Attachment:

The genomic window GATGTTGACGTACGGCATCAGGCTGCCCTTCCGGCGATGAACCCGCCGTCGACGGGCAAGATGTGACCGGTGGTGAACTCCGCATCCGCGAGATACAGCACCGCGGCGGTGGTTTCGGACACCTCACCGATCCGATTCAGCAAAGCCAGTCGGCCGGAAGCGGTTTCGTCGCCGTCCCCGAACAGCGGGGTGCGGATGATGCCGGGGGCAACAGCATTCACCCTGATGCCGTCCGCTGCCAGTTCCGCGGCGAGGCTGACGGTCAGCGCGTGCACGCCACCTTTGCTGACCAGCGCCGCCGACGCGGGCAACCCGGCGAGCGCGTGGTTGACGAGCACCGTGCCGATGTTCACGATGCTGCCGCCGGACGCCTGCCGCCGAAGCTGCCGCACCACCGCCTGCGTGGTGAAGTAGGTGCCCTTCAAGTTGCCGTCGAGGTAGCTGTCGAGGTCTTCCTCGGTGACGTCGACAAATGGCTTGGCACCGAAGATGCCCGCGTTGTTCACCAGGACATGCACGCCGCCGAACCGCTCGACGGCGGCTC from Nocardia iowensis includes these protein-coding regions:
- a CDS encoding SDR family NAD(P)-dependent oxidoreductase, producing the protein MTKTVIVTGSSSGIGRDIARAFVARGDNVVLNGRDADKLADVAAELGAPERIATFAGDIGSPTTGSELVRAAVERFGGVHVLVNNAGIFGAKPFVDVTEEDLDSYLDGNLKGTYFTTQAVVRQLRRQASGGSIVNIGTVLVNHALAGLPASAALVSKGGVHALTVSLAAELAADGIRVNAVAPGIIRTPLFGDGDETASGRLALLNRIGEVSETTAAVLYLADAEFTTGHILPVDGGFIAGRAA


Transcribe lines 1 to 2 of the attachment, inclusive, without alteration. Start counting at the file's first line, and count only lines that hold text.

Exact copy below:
The genomic window GATGTTGACGTACGGCATCAGGCTGCCCTTCCGGCGATGAACCCGCCGTCGACGGGCAAGATGTGACCGGTGGTGAACTCCGCATCCGCGAGATACAGCACCGCGGCGGTGGTTTCGGACACCTCACCGATCCGATTCAGCAAAGCCAGTCGGCCGGAAGCGGTTTCGTCGCCGTCCCCGAACAGCGGGGTGCGGATGATGCCGGGGGCAACAGCATTCACCCTGATGCCGTCCGCTGCCAGTTCCGCGGCGAGGCTGACGGTCAGCGCGTGCACGCCACCTTTGCTGACCAGCGCCGCCGACGCGGGCAACCCGGCGAGCGCGTGGTTGACGAGCACCGTGCCGATGTTCACGATGCTGCCGCCGGACGCCTGCCGCCGAAGCTGCCGCACCACCGCCTGCGTGGTGAAGTAGGTGCCCTTCAAGTTGCCGTCGAGGTAGCTGTCGAGGTCTTCCTCGGTGACGTCGACAAATGGCTTGGCACCGAAGATGCCCGCGTTGTTCACCAGGACATGCACGCCGCCGAACCGCTCGACGGCGGCTC from Nocardia iowensis includes these protein-coding regions:
- a CDS encoding SDR family NAD(P)-dependent oxidoreductase, producing the protein MTKTVIVTGSSSGIGRDIARAFVARGDNVVLNGRDADKLADVAAELGAPERIATFAGDIGSPTTGSELVRAAVERFGGVHVLVNNAGIFGAKPFVDVTEEDLDSYLDGNLKGTYFTTQAVVRQLRRQASGGSIVNIGTVLVNHALAGLPASAALVSKGGVHALTVSLAAELAADGIRVNAVAPGIIRTPLFGDGDETASGRLALLNRIGEVSETTAAVLYLADAEFTTGHILPVDGGFIAGRAA